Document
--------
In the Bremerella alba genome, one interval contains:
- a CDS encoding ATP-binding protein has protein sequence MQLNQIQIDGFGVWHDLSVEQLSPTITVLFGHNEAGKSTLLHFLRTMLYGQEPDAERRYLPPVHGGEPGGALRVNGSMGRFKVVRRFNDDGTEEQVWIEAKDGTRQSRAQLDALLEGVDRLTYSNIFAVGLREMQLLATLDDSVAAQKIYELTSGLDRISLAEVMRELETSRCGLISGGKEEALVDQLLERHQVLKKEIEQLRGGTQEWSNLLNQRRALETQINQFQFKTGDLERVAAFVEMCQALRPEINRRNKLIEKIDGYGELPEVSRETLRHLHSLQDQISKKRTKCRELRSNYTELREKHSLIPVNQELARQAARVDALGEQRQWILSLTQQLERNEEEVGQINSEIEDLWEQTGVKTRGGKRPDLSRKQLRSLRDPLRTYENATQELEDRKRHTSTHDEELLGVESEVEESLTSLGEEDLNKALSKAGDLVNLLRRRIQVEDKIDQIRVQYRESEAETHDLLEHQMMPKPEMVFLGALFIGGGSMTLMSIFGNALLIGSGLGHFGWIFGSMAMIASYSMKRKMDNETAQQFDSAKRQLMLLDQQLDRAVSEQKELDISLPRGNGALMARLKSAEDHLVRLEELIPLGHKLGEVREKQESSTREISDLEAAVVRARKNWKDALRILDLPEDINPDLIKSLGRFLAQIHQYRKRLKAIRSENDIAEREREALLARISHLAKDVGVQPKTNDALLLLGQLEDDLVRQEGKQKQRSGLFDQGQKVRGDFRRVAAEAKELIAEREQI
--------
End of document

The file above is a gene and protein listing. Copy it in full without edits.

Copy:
In the Bremerella alba genome, one interval contains:
- a CDS encoding ATP-binding protein has protein sequence MQLNQIQIDGFGVWHDLSVEQLSPTITVLFGHNEAGKSTLLHFLRTMLYGQEPDAERRYLPPVHGGEPGGALRVNGSMGRFKVVRRFNDDGTEEQVWIEAKDGTRQSRAQLDALLEGVDRLTYSNIFAVGLREMQLLATLDDSVAAQKIYELTSGLDRISLAEVMRELETSRCGLISGGKEEALVDQLLERHQVLKKEIEQLRGGTQEWSNLLNQRRALETQINQFQFKTGDLERVAAFVEMCQALRPEINRRNKLIEKIDGYGELPEVSRETLRHLHSLQDQISKKRTKCRELRSNYTELREKHSLIPVNQELARQAARVDALGEQRQWILSLTQQLERNEEEVGQINSEIEDLWEQTGVKTRGGKRPDLSRKQLRSLRDPLRTYENATQELEDRKRHTSTHDEELLGVESEVEESLTSLGEEDLNKALSKAGDLVNLLRRRIQVEDKIDQIRVQYRESEAETHDLLEHQMMPKPEMVFLGALFIGGGSMTLMSIFGNALLIGSGLGHFGWIFGSMAMIASYSMKRKMDNETAQQFDSAKRQLMLLDQQLDRAVSEQKELDISLPRGNGALMARLKSAEDHLVRLEELIPLGHKLGEVREKQESSTREISDLEAAVVRARKNWKDALRILDLPEDINPDLIKSLGRFLAQIHQYRKRLKAIRSENDIAEREREALLARISHLAKDVGVQPKTNDALLLLGQLEDDLVRQEGKQKQRSGLFDQGQKVRGDFRRVAAEAKELIAEREQI